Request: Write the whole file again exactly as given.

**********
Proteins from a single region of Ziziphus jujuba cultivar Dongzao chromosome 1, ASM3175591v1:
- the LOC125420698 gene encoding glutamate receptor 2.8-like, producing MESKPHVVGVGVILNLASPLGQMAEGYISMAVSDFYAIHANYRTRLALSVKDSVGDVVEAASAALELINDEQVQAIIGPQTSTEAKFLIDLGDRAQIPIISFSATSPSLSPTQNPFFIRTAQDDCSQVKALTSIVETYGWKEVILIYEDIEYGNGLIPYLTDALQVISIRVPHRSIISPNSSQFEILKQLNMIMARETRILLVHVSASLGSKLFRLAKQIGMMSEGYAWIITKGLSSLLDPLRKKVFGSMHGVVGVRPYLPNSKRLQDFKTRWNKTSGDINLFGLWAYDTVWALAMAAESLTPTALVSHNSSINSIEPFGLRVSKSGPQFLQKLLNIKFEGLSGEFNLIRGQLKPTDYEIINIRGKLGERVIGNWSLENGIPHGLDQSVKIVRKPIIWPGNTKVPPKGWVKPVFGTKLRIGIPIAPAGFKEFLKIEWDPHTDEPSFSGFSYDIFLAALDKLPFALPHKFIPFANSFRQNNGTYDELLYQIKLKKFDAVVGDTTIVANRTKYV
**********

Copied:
Proteins from a single region of Ziziphus jujuba cultivar Dongzao chromosome 1, ASM3175591v1:
- the LOC125420698 gene encoding glutamate receptor 2.8-like, producing MESKPHVVGVGVILNLASPLGQMAEGYISMAVSDFYAIHANYRTRLALSVKDSVGDVVEAASAALELINDEQVQAIIGPQTSTEAKFLIDLGDRAQIPIISFSATSPSLSPTQNPFFIRTAQDDCSQVKALTSIVETYGWKEVILIYEDIEYGNGLIPYLTDALQVISIRVPHRSIISPNSSQFEILKQLNMIMARETRILLVHVSASLGSKLFRLAKQIGMMSEGYAWIITKGLSSLLDPLRKKVFGSMHGVVGVRPYLPNSKRLQDFKTRWNKTSGDINLFGLWAYDTVWALAMAAESLTPTALVSHNSSINSIEPFGLRVSKSGPQFLQKLLNIKFEGLSGEFNLIRGQLKPTDYEIINIRGKLGERVIGNWSLENGIPHGLDQSVKIVRKPIIWPGNTKVPPKGWVKPVFGTKLRIGIPIAPAGFKEFLKIEWDPHTDEPSFSGFSYDIFLAALDKLPFALPHKFIPFANSFRQNNGTYDELLYQIKLKKFDAVVGDTTIVANRTKYV